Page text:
The Black Sea by VP Von Hoehen book cover
The Black Sea (2011) is a fast-paced thriller that sprawls across Europe as its heroine, Kate Allen, a small time journalist caught up in an extraordinary story, tries to explain the suspicious death of French film star, René Socarov, and uncover the secrets that his family hold. As she’s pursued through some of Europe’s most beautiful cities by unidentified gangsters she must decide who to trust; René’s close friend and renowned chef Andreas, the charming but unpredictable William, or the actor’s mysterious aid, Étienne.

Although the novel opens in America its heart lies in the rich, cultured streets of Europe, where Kate is initiated in the pleasures of great art, decadence, and most importantly food. All are described affectionately by VP Von Hoehen, as are the people of Europe, who are not blindly stereotyped but treated sensitively as individuals (although there are still Russian gangsters and food loving French men a plenty). The novel sets a cinematic tone, and it is no surprise to find that the author has ambitions of adapting the Kate Allen novels for the big screen. Indeed, Kate Allen has already been compared to James Bond although, as a post-modern heroine, Jason Bourne may be a better comparison.

In the thriller tradition the writing is short, sharp and economical. Whilst there are some nice descriptions of European culture and food other passages feel underdeveloped, and the opportunity to create really tense scenes is often skipped over too quickly. With the exception of René’s highly accented tone, much of the dialogue is written in a similar voice and rhythm, failing to wholly capture individual characters' own tongues. However, the prose runs along fairly fluidly, and whilst there is a little too much exposition and repetition of internal points of view, rarely takes the reader out of the moment.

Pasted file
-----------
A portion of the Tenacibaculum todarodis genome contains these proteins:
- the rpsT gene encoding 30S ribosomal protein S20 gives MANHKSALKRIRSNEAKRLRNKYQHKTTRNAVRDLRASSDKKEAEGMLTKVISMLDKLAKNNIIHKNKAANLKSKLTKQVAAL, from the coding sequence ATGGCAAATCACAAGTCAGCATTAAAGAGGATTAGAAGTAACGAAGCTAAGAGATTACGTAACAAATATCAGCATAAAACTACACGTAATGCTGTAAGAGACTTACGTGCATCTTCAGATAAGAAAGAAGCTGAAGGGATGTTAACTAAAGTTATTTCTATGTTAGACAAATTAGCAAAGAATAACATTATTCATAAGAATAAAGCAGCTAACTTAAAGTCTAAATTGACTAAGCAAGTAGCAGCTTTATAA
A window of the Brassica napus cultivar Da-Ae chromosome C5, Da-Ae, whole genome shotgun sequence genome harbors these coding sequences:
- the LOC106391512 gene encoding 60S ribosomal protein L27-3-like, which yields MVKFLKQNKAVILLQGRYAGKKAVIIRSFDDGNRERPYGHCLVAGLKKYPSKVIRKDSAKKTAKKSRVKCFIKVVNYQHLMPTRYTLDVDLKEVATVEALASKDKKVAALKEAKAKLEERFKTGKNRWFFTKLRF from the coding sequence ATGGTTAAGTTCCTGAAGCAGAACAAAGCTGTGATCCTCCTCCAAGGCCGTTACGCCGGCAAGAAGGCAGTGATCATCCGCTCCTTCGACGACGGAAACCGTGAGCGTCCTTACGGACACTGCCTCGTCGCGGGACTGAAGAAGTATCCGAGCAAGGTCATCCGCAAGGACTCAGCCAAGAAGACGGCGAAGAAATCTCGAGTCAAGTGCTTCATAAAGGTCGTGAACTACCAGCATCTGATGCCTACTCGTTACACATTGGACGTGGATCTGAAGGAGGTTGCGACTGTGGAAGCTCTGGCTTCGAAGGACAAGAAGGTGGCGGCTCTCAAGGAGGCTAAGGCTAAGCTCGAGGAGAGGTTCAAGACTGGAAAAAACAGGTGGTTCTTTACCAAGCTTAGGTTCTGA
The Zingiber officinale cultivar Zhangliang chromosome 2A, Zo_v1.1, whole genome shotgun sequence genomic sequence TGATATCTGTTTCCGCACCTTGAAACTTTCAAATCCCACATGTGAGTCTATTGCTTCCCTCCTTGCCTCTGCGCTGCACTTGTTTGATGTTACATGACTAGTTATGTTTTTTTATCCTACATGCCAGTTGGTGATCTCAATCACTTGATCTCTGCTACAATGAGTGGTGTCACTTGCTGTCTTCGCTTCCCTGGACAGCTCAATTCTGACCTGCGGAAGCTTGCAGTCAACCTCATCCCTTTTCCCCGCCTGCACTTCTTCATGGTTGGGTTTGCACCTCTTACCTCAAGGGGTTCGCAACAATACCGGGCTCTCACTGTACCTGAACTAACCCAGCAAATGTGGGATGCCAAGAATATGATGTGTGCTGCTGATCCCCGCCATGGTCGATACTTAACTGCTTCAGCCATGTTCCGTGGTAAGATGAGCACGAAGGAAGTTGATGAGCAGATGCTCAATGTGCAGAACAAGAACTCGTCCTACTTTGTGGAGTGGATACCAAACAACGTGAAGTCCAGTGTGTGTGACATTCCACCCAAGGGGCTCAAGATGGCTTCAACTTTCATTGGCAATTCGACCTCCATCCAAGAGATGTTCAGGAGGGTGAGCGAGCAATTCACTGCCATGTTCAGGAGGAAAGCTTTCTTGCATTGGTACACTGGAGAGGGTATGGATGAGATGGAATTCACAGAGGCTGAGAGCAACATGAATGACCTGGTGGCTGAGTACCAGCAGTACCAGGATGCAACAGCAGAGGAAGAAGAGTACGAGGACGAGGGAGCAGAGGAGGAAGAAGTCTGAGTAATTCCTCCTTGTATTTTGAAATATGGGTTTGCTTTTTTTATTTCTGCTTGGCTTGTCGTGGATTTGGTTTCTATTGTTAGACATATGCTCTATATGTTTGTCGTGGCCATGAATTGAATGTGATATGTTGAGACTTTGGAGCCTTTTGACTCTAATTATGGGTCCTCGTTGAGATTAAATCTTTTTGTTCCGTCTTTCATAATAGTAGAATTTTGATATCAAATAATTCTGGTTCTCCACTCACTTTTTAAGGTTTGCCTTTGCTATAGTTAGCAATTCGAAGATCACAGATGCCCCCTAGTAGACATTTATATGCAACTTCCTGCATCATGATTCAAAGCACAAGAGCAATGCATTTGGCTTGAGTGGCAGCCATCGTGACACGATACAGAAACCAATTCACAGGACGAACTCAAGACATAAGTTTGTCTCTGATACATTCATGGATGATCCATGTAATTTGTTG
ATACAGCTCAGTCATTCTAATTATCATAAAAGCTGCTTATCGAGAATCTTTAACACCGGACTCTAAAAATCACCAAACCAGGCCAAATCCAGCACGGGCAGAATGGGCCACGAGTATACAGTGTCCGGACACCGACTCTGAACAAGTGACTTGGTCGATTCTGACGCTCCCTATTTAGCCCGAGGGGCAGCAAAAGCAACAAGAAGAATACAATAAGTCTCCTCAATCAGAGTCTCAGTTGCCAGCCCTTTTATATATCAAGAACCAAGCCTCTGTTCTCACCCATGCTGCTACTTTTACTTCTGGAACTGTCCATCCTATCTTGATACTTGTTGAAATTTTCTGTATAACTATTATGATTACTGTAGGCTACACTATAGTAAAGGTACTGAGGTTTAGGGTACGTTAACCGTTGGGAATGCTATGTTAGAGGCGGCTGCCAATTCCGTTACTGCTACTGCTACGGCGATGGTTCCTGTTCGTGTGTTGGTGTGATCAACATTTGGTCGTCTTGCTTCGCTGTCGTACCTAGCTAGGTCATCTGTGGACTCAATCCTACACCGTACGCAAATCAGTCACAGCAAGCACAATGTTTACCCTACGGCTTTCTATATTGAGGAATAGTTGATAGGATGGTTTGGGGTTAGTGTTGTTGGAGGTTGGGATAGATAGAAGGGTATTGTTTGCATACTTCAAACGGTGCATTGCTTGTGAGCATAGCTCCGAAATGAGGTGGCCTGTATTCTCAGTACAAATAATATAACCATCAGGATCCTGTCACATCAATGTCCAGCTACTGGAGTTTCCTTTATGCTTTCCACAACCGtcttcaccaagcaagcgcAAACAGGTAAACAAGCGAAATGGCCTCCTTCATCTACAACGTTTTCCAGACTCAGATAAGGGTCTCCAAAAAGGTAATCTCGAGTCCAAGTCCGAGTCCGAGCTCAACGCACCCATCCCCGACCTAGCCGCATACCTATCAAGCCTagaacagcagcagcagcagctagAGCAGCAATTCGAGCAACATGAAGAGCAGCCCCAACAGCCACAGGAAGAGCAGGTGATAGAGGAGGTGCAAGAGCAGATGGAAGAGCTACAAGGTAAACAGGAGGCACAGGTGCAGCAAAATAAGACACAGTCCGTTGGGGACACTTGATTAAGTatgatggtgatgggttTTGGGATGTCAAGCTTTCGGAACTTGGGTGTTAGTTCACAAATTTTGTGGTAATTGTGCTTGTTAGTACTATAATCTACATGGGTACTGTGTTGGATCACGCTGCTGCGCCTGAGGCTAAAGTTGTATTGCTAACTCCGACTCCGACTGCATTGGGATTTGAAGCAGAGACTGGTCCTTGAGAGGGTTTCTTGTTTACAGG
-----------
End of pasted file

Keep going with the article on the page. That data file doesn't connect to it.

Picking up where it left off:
Despite some slightly improbable drivers, the plot is structurally good and follows some interesting ideas. At just 224 pages, The Black Sea is an easy read and an intelligent, fun thriller. As a first novel it demonstrates VP Von Hoehen’s understanding of how to craft a structurally coherent work, which features all the key elements of a good thriller. However, there is a lack of assured fluidity, indicative of an author finding his way and without the confidence to deviate greatly from accepted principles of the genre. With additions to the Kate Allen series planned one hopes this potential is converted into freer, more distinct novels in the future.

I enjoyed The Black Sea, and got through it in no time at all. There were some fun descriptions of Europe and a pretty good plot.

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Reviews of The Black Sea on Amazon (UK)
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VP Von Hoehen is a journalist, author and screenwriter. Born in Canada, he has lived in the US, Spain and the UK, contributing articles to many publications worldwide, including reviews, interviews and critical essays. VP is an active... [Read More]